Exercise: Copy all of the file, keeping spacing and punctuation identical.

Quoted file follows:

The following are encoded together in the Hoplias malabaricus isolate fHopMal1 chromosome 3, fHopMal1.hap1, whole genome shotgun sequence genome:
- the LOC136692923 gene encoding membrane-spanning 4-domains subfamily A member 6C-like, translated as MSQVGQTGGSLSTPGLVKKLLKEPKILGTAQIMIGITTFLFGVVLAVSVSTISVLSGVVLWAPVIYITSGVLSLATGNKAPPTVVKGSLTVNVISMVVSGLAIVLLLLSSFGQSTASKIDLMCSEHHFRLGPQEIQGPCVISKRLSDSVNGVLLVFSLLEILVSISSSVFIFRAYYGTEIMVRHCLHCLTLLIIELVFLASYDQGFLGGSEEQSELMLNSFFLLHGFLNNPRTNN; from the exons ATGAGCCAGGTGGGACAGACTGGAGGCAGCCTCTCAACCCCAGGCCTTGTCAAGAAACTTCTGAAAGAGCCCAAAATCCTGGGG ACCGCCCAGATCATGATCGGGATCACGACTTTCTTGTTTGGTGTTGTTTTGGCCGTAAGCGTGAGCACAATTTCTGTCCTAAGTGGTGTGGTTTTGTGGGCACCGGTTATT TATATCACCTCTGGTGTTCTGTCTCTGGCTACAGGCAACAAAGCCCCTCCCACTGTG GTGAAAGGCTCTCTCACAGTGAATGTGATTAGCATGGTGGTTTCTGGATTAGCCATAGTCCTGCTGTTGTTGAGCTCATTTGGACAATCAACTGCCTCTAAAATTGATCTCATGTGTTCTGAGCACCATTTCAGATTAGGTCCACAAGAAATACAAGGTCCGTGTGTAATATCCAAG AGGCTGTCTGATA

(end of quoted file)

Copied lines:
The following are encoded together in the Hoplias malabaricus isolate fHopMal1 chromosome 3, fHopMal1.hap1, whole genome shotgun sequence genome:
- the LOC136692923 gene encoding membrane-spanning 4-domains subfamily A member 6C-like, translated as MSQVGQTGGSLSTPGLVKKLLKEPKILGTAQIMIGITTFLFGVVLAVSVSTISVLSGVVLWAPVIYITSGVLSLATGNKAPPTVVKGSLTVNVISMVVSGLAIVLLLLSSFGQSTASKIDLMCSEHHFRLGPQEIQGPCVISKRLSDSVNGVLLVFSLLEILVSISSSVFIFRAYYGTEIMVRHCLHCLTLLIIELVFLASYDQGFLGGSEEQSELMLNSFFLLHGFLNNPRTNN; from the exons ATGAGCCAGGTGGGACAGACTGGAGGCAGCCTCTCAACCCCAGGCCTTGTCAAGAAACTTCTGAAAGAGCCCAAAATCCTGGGG ACCGCCCAGATCATGATCGGGATCACGACTTTCTTGTTTGGTGTTGTTTTGGCCGTAAGCGTGAGCACAATTTCTGTCCTAAGTGGTGTGGTTTTGTGGGCACCGGTTATT TATATCACCTCTGGTGTTCTGTCTCTGGCTACAGGCAACAAAGCCCCTCCCACTGTG GTGAAAGGCTCTCTCACAGTGAATGTGATTAGCATGGTGGTTTCTGGATTAGCCATAGTCCTGCTGTTGTTGAGCTCATTTGGACAATCAACTGCCTCTAAAATTGATCTCATGTGTTCTGAGCACCATTTCAGATTAGGTCCACAAGAAATACAAGGTCCGTGTGTAATATCCAAG AGGCTGTCTGATA